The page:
Well, we’ve found our starting point. After several dialogues with Dee Williams, and a bit of consideration about what to do to help the Asheville community, we are jumping in to begin a mentorship training program for African-American contractors. It seems an obvious place for Sphere to assert the value of mentorship as it relates to increased economic mobility.
We will begin the training program in the New Year by recruiting contractors who desire to become DBE-certified with the NC DOT. The certification is a rigorous process involving a plenitude of paperwork along with a “pre-qualification” process, where representatives from NC DOT in Raleigh travel to Asheville to review candidates’ qualifications to perform the work well. DBE-certification is viewed as a serious undertaking, and anyone with the qualification enjoys great esteem from the community.
The City of Asheville has been aware of the value of this certification; for many years it has hosted a number of “introductory” sessions to entice contractors. But it has failed to convert. We hope to find out why, as we embark on meetings next week with our first 4 contractors.
Dee will serve as our lead mentor for this project. As noted in the previous post, she is a DBE-certified contractor with NC DOT, and, while retired, is a storehouse of knowledge about the business. In fact, we recently found out that Dee was named Minority Construction Firm of the Year in Asheville in 2005, and was responsible for negotiating the first contract for an African-American owned firm from the City of Asheville. She was also the first African-American professional to successfully package/obtain funding for black firms in WNC for SBA Guarantee and SBA Direct Loans.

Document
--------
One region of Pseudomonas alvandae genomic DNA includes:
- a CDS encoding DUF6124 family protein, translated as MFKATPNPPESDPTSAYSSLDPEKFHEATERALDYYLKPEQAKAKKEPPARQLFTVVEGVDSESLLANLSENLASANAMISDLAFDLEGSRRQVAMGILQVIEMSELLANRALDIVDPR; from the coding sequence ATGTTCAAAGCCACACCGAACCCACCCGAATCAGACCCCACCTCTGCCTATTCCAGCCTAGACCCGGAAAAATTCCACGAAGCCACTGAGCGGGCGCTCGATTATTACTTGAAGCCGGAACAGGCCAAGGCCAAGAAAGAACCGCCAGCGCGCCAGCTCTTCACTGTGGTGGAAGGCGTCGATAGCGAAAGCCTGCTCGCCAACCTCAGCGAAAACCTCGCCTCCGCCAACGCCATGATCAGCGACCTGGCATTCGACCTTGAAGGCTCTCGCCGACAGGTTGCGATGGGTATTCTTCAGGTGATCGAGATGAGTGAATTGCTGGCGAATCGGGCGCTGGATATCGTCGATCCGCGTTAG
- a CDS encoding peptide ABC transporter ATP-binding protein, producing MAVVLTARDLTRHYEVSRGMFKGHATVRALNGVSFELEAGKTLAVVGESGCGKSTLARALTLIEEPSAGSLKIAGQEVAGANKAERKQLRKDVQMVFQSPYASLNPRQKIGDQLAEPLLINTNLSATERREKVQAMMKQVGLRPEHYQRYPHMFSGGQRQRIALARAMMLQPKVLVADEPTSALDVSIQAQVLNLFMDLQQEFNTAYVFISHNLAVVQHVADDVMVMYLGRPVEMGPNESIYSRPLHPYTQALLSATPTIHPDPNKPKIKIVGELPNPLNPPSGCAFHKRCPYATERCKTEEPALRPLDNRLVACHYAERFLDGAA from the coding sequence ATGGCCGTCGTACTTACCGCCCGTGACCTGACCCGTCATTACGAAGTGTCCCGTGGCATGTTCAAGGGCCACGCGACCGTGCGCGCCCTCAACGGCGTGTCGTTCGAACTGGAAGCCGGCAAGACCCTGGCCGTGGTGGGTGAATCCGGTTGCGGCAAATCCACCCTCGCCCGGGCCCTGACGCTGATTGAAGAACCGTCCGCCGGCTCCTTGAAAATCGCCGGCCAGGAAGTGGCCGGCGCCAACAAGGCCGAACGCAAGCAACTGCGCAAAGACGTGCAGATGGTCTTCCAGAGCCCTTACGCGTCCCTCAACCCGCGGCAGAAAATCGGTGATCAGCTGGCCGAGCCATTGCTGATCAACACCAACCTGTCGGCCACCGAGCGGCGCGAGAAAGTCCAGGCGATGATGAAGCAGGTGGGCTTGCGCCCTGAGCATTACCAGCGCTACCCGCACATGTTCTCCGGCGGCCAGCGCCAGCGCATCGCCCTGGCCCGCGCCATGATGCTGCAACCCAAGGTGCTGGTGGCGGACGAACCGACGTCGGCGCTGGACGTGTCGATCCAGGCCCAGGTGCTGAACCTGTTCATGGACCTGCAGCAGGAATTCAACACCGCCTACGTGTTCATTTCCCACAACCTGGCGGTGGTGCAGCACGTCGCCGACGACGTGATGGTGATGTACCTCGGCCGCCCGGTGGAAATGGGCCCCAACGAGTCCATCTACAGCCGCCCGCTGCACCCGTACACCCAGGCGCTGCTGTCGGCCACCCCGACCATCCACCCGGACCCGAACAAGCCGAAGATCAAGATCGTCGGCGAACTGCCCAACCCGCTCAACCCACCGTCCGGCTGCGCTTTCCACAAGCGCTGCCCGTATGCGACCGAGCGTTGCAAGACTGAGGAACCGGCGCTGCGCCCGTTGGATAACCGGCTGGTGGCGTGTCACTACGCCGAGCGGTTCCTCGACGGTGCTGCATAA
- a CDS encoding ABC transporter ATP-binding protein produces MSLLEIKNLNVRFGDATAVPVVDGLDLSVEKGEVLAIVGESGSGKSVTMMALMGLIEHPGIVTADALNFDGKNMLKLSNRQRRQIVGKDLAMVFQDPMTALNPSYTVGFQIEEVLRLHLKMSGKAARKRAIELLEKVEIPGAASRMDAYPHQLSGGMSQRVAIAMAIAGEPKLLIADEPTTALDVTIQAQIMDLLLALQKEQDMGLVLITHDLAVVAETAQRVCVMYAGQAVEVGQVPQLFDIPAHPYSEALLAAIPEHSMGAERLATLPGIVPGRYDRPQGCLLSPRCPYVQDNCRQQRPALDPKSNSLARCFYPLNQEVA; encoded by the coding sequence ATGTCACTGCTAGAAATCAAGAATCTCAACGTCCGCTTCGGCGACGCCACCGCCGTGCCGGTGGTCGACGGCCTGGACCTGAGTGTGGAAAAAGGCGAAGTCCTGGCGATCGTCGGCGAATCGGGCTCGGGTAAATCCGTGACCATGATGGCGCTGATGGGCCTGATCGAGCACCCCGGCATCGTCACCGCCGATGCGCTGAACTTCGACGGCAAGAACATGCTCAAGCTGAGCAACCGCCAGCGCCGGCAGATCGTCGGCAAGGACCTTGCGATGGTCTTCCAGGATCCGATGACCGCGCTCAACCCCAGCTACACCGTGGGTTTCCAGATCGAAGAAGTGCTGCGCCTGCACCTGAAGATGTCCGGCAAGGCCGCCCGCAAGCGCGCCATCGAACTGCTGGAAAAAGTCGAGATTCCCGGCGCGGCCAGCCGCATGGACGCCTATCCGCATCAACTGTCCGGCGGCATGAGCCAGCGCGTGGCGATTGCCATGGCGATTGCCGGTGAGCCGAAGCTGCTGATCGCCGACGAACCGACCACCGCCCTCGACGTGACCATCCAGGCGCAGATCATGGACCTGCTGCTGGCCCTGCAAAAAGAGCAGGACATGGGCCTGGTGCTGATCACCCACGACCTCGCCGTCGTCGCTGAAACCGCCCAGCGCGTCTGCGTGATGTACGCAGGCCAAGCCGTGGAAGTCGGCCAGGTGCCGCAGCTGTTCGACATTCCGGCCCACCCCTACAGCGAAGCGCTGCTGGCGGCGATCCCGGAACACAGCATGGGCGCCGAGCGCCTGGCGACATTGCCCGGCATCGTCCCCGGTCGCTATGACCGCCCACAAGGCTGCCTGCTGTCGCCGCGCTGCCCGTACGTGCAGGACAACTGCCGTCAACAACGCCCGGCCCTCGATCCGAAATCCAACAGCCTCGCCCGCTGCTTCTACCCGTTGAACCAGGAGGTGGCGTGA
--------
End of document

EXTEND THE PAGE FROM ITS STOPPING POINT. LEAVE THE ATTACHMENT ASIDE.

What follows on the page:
Since building successful contracting businesses requires much more than certification, Dee’s wide range of experience will most certainly come in handy. We are already in discussion on creating a program that will include mentorship in bidding and contracting as well as management. Our hope is to help these small, independent entrepreneurs grow into strong, mid-sized firms that can apprentice and employ members of the community at a living wage – an essential component for overcoming poverty.
Thankfully, there are others in the Asheville community, such as the organization Just Economics, who are helping work toward the reality of sustainable incomes for all. We are also progressing with offering courses sometime in the New Year at The Fortune Building in West Asheville. We are fortunate to have a great space to hold courses, and begin the process of bringing people together to create a new system of education.